US 4707361 A
A granular anhydrous dicalcium phosphate having a particle of a size sufficient for direct compression tablets and a surface area of greater than 5 meters2 /gram can be direct compression tableted. This product can be prepared by dehydrating granules of dicalcium phosphate dihydrate of a particle size sufficient for direct compression tableting and sufficiently large to allow the dehydration of the granules without lumping and without fracturing a majority of the granules. The granules are heated at a temperature sufficient to form anhydrous dicalcium phosphate. The product is a granular anhydrous dicalcium phosphate exhibiting good compressibility, flowability and whiteness while being in an anhydrous state.
1. A granular anhydrous dicalcium phosphate having a Loss on Ignition of about 11 percent by weight or less, a particle size sufficient for direct compression tableting wherein at least 90 percent of the particles are greater than about 44 microns and at least 95 percent of the particles are smaller than about 420 microns and a surface area greater than 5 meters2 /gram said granular anhydrous dicalcium phosphate having a Radioactivity Dentin Abrasivity of below about 150.
2. The phosphate as recited in claim 1 wherein at least 80 percent of the particles are greater than 74 microns.
3. The phosphate as recited in claim 1 wherein at least 95 percent of the particles are greater than 44 microns.
4. The phosphate as recited in claim 1 wherein the surface area is greater than about 7 meters2 /gram.
5. The phosphate as recited in claim 1 wherein the surface area is greater than about 9 meters2 /gram.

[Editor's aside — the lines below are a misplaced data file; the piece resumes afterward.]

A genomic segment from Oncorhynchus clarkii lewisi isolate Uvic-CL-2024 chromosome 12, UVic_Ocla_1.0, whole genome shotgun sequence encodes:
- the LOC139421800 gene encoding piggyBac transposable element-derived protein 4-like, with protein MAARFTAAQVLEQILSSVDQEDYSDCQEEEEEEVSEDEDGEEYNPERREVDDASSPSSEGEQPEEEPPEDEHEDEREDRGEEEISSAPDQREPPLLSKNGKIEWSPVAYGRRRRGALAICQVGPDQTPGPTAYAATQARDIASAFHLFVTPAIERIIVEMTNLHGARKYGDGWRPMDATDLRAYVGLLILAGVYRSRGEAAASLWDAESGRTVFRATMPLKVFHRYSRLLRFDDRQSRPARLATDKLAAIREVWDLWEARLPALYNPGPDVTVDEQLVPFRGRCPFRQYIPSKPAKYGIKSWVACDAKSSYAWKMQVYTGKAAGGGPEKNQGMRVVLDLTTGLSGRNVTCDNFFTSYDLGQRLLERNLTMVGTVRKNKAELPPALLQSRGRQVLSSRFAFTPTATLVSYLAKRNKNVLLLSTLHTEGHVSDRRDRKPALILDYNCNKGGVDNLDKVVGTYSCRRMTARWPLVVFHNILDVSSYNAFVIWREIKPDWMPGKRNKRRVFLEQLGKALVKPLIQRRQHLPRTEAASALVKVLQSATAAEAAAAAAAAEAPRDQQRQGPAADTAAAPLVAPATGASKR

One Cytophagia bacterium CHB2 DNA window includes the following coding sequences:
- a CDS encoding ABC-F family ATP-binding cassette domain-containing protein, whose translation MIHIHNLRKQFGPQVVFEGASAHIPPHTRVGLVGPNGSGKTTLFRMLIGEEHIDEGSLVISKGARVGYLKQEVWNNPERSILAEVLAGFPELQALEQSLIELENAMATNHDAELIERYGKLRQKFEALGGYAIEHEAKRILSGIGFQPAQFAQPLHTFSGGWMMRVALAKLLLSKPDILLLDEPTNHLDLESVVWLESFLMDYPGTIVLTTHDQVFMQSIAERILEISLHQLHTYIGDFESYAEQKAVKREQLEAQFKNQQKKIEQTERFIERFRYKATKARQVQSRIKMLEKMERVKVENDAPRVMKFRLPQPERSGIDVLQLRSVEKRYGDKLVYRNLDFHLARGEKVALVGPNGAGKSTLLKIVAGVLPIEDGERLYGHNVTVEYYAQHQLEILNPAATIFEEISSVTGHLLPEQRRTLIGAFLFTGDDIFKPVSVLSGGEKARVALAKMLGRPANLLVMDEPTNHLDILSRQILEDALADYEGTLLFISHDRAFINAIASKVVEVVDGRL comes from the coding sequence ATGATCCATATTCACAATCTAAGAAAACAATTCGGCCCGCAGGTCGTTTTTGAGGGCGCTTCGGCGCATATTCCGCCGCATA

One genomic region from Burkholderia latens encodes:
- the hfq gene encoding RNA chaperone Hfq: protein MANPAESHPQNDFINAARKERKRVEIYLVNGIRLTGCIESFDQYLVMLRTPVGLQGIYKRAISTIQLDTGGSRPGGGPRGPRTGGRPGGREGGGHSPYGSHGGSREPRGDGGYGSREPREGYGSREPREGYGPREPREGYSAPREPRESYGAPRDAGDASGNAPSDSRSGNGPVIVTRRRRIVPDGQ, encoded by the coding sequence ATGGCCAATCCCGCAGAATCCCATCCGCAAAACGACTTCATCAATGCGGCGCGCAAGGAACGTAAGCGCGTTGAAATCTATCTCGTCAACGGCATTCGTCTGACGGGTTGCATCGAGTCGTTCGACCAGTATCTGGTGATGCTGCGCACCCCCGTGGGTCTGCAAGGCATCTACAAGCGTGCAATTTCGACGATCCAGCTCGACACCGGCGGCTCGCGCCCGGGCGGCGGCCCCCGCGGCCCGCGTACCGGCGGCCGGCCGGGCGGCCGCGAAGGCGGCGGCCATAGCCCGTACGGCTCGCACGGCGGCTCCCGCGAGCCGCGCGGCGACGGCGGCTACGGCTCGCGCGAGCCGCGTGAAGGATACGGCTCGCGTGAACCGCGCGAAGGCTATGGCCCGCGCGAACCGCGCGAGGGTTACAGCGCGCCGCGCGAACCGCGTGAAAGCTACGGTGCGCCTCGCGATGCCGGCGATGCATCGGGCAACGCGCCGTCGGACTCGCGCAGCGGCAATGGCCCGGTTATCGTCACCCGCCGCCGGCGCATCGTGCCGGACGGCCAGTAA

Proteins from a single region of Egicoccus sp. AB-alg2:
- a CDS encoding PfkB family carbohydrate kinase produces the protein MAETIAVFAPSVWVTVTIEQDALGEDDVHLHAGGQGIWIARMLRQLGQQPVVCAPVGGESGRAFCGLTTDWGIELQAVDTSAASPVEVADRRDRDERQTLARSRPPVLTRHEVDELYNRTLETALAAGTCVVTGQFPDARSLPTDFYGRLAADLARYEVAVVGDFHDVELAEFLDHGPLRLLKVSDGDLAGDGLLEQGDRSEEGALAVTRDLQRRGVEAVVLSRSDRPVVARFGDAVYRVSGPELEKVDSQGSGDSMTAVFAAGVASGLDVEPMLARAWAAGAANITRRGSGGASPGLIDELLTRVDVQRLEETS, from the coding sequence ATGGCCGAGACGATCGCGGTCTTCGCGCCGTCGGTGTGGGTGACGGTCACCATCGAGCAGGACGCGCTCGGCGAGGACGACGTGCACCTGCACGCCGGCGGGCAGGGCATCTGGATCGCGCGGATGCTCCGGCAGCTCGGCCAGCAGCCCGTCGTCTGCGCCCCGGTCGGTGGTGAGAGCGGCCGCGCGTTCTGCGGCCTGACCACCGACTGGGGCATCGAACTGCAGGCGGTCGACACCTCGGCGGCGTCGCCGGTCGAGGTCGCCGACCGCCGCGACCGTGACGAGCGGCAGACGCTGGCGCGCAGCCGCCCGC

6. A process for preparing a directly compressible anhydrous dicalcium phosphate having an L.O.I. of about 11 percent by weight or less, which comprises dehydrating granules of dicalcium phosphate dihydrate of a particle size sufficient for direct compression tableting and sufficiently large to allow dehydration of the granules without forming lumps and without fracturing a majority of the granules, said granules being dehydrated in an amount sufficient to form granular anhydrous dicalcium phosphate wherein at least 90 percent of the granular anhydrous dicalcium phosphate particles are greater than about 44 microns and at least 95 percent of the particles are smaller than about 420 microns said granular anhydrous dicalcium phosphate having a Radioactivity Dentin Abrasivity of below about 150.
7. The process as recited in claim 6 wherein the granules are formed by compaction.
8. The process as recited in claim 6 wherein the granules are formed by dry compacting said dihydrate followed by reducing the compacted material to granular particle size.
9. The process as recited in claim 6 wherein said granules of dicalcium phosphate dihydrate are the unmilled, particle classified, result of the process for manufacturing said dicalcium phosphate dihydrate.
10. The process as recited in claim 6 wherein at least 90 percent of the granules of dicalcium phosphate dihydrate are greater than 44 microns.
11. The process as recited in claim 6 wherein the granules of dicalcium phosphate dihydrate are greater than 44 microns.
12. The process of claim 6 wherein at least 80 percent of the granules of dicalcium phosphate dihydrate are greater than 74 microns.
13. The process as recited in claim 6 wherein the granules are dehydrated sufficient to reduce the Loss on Ignition of the granules to below about 11 percent by weight.
14. The process as recited in claim 6 wherein the granules are dehydrated sufficient to reduce the Loss on Ignition to an amount within the range of from about 8.5 percent to about 6.6 percent by weight.
15. The process as recited in claim 6 which further includes the addition of a pH adjusting agent.
16. The process as recited in claim 6 wherein the surface area is greater than about 5 meters2 /gram.
17. The process as recited in claim 6 wherein the surface area is greater than about 7 meters2 /gram.
18. The process as recited in claim 6 wherein the surface area is greater than about 9 meters2 /gram.